Daniel 2:33

33 its legs of iron, its feet partly of iron and partly of baked clay.

Daniel 2:33 in Other Translations

33 His legs of iron, his feet part of iron and part of clay.
33 its legs of iron, its feet partly of iron and partly of clay.
33 its legs were iron, and its feet were a combination of iron and baked clay.
33 the legs were iron, and the feet were an iron-ceramic mixture.
33 its legs were iron, and its feet were partly iron and partly fired clay.

Daniel 2:33 Meaning and Commentary

Daniel 2:33

His legs of iron
A coarser metal than the former, but very strong; and designs the strong and potent monarchy of the Romans, the last of the four monarchies, governed chiefly by two consuls: and was divided, in the times of Theodosius, into the eastern and western empire, which may be signified by the two legs: his feet part of iron and part of clay
F2; or some "of them of iron, and some of them of clay" that is, the ten toes of the feet, which represent the ten kingdoms the western empire was divided into, some of which were potent, others weak; for this cannot be understood of the same feet and toes being a mixture, composed partly of one, and partly of the other; since iron and clay will not mix together, ( Daniel 2:43 ) and will not agree with the form of expression. Jerom interprets this part of the vision of the image to the same sense, who lived about the time when it was fulfilling; for in his days was the irruption of the barbarous nations into the empire; who often speaks of them in his writings F3, and of the Roman empire being in a weak and ruinous condition on the account of them. His comment on this text is this,

``the fourth kingdom, which clearly belongs to the Romans, is the iron that breaks and subdues all things; but his feet and toes are partly iron, and partly clay, which is most manifestly verified at this time; for as in the beginning nothing was stronger and harder than the Roman empire, so in the end of things nothing weaker; when both in civil wars, and against divers nations, we stand in need of the help of other barbarous people.''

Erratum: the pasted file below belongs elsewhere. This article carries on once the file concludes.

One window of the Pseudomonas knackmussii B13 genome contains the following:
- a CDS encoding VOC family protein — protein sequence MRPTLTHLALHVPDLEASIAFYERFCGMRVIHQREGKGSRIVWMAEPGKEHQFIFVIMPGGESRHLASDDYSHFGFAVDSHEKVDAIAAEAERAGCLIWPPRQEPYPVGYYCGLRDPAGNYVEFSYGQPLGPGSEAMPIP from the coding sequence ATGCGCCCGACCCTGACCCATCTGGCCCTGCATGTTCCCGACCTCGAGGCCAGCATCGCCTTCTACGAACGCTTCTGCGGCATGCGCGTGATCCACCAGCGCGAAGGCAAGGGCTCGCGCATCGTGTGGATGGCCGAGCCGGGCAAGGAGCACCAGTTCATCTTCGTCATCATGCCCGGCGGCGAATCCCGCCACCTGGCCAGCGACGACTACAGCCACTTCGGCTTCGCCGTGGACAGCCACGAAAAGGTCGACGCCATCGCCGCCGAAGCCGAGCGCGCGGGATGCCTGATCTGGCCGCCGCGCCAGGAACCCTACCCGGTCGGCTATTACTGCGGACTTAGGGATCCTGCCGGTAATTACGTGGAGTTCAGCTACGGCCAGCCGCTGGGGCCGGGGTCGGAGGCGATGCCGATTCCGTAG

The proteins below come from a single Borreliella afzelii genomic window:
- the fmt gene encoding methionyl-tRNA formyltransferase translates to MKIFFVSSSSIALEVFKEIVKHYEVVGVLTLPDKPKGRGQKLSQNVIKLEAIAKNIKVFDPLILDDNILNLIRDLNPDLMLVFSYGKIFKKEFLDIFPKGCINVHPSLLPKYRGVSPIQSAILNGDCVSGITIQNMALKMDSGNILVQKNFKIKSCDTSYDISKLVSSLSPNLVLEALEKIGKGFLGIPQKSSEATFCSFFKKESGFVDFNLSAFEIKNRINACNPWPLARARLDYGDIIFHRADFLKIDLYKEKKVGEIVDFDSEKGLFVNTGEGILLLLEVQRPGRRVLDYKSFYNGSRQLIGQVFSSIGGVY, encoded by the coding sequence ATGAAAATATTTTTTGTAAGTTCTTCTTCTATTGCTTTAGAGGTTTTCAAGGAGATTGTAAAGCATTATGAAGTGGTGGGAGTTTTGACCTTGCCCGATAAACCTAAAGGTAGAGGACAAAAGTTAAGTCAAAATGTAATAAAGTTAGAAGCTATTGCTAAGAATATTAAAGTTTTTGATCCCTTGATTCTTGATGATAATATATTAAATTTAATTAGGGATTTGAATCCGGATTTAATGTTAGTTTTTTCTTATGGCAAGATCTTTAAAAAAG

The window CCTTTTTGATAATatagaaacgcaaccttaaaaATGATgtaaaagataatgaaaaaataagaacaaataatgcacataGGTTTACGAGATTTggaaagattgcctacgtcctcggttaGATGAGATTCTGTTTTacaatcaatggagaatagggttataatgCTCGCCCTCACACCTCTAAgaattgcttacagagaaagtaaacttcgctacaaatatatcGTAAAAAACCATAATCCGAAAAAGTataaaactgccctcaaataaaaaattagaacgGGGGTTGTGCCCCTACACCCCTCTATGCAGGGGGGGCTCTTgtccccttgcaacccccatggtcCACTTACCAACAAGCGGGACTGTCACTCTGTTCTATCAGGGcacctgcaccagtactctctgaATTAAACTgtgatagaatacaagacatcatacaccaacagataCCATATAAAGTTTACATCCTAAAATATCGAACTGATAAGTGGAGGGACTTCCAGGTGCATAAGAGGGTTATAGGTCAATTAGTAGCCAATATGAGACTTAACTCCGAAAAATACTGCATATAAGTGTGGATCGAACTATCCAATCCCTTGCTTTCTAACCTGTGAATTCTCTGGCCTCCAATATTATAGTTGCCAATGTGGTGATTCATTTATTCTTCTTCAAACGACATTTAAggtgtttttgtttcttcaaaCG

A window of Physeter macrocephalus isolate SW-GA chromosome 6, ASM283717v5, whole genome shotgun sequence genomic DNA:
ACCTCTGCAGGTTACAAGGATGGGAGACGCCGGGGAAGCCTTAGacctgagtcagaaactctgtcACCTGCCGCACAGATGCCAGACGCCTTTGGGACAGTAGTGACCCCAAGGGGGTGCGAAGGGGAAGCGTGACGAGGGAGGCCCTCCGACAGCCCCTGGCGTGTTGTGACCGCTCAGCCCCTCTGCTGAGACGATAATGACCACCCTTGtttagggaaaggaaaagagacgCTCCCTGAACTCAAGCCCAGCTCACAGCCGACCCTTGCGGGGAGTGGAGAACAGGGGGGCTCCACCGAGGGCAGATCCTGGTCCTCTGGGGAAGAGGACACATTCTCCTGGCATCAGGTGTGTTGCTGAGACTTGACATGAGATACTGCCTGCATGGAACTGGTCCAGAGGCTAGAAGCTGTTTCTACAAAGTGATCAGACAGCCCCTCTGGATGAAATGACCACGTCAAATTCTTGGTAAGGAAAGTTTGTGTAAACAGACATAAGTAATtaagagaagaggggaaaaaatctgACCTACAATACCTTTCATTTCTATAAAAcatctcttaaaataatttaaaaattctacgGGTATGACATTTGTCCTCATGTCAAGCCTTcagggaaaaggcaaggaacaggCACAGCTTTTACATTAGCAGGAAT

And whereas he had been blamed for giving this sense of the passage, he vindicates himself elsewhere by saying F4,
``if, in the exposition of the image, and the difference of its feet and toes, I interpret the iron and clay of the Roman kingdom, which the Scripture foreshows should be first and then weak, let them not impute, it to me, but to the prophet; for so we must not flatter princes, as that the truth of the holy Scriptures should be neglected; nor is the general disputation of one person an injury;''
that is, of any great moment to the government.

F2 (Pox yd Nwhnmw lzrp yd Nwhnm) "ex illis quidam ex ferro, et excillis quidam ex luto", Gejerus.
F3 Opera, tom. 1. in Epitaph. Nepotian. fol. 9. I. ad Gerontiam, fol 32. E. & in Epitaph. Fabiolae, fol. 68. H.
F4 Prooem. in Comment. in Esaiam. I. 11. fol. 65.

Daniel 2:33 In-Context

31 “Your Majesty looked, and there before you stood a large statue—an enormous, dazzling statue, awesome in appearance.
32 The head of the statue was made of pure gold, its chest and arms of silver, its belly and thighs of bronze,
33 its legs of iron, its feet partly of iron and partly of baked clay.
34 While you were watching, a rock was cut out, but not by human hands. It struck the statue on its feet of iron and clay and smashed them.
35 Then the iron, the clay, the bronze, the silver and the gold were all broken to pieces and became like chaff on a threshing floor in the summer. The wind swept them away without leaving a trace. But the rock that struck the statue became a huge mountain and filled the whole earth.
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